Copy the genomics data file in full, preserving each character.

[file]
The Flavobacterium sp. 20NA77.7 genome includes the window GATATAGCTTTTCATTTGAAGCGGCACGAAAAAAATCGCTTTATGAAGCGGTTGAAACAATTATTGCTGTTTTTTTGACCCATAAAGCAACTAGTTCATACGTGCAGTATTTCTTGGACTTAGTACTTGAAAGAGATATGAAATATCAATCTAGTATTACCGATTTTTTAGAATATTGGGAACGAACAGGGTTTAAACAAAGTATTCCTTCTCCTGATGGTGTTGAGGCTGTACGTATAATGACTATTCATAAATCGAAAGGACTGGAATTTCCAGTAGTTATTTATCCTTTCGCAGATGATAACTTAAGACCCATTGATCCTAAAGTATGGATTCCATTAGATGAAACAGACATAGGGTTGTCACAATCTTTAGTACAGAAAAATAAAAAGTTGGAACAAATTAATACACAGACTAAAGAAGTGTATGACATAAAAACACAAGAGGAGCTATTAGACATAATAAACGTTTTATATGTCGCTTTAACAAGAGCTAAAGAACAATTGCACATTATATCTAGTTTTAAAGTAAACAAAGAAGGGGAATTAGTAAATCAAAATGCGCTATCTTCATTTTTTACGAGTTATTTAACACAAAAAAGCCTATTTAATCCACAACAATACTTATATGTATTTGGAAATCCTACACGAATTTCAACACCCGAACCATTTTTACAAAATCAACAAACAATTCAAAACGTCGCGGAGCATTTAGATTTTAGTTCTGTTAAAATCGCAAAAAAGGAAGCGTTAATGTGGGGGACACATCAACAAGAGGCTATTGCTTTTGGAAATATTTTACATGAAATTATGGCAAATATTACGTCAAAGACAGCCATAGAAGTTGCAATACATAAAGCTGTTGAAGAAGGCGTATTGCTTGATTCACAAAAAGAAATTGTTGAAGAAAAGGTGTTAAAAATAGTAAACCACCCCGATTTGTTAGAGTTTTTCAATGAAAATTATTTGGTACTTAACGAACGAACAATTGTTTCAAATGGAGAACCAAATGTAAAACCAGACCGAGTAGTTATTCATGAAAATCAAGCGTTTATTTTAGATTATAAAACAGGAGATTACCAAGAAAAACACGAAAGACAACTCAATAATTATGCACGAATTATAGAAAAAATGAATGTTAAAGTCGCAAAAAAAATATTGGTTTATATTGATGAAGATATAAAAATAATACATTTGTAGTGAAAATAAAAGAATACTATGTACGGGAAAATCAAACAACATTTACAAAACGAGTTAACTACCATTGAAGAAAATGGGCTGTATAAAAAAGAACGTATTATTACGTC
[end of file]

The Flavobacterium sp. 20NA77.7 genome includes the window GATATAGCTTTTCATTTGAAGCGGCACGAAAAAAATCGCTTTATGAAGCGGTTGAAACAATTATTGCTGTTTTTTTGACCCATAAAGCAACTAGTTCATACGTGCAGTATTTCTTGGACTTAGTACTTGAAAGAGATATGAAATATCAATCTAGTATTACCGATTTTTTAGAATATTGGGAACGAACAGGGTTTAAACAAAGTATTCCTTCTCCTGATGGTGTTGAGGCTGTACGTATAATGACTATTCATAAATCGAAAGGACTGGAATTTCCAGTAGTTATTTATCCTTTCGCAGATGATAACTTAAGACCCATTGATCCTAAAGTATGGATTCCATTAGATGAAACAGACATAGGGTTGTCACAATCTTTAGTACAGAAAAATAAAAAGTTGGAACAAATTAATACACAGACTAAAGAAGTGTATGACATAAAAACACAAGAGGAGCTATTAGACATAATAAACGTTTTATATGTCGCTTTAACAAGAGCTAAAGAACAATTGCACATTATATCTAGTTTTAAAGTAAACAAAGAAGGGGAATTAGTAAATCAAAATGCGCTATCTTCATTTTTTACGAGTTATTTAACACAAAAAAGCCTATTTAATCCACAACAATACTTATATGTATTTGGAAATCCTACACGAATTTCAACACCCGAACCATTTTTACAAAATCAACAAACAATTCAAAACGTCGCGGAGCATTTAGATTTTAGTTCTGTTAAAATCGCAAAAAAGGAAGCGTTAATGTGGGGGACACATCAACAAGAGGCTATTGCTTTTGGAAATATTTTACATGAAATTATGGCAAATATTACGTCAAAGACAGCCATAGAAGTTGCAATACATAAAGCTGTTGAAGAAGGCGTATTGCTTGATTCACAAAAAGAAATTGTTGAAGAAAAGGTGTTAAAAATAGTAAACCACCCCGATTTGTTAGAGTTTTTCAATGAAAATTATTTGGTACTTAACGAACGAACAATTGTTTCAAATGGAGAACCAAATGTAAAACCAGACCGAGTAGTTATTCATGAAAATCAAGCGTTTATTTTAGATTATAAAACAGGAGATTACCAAGAAAAACACGAAAGACAACTCAATAATTATGCACGAATTATAGAAAAAATGAATGTTAAAGTCGCAAAAAAAATATTGGTTTATATTGATGAAGATATAAAAATAATACATTTGTAGTGAAAATAAAAGAATACTATGTACGGGAAAATCAAACAACATTTACAAAACGAGTTAACTACCATTGAAGAAAATGGGCTGTATAAAAAAGAACGTATTATTACGTC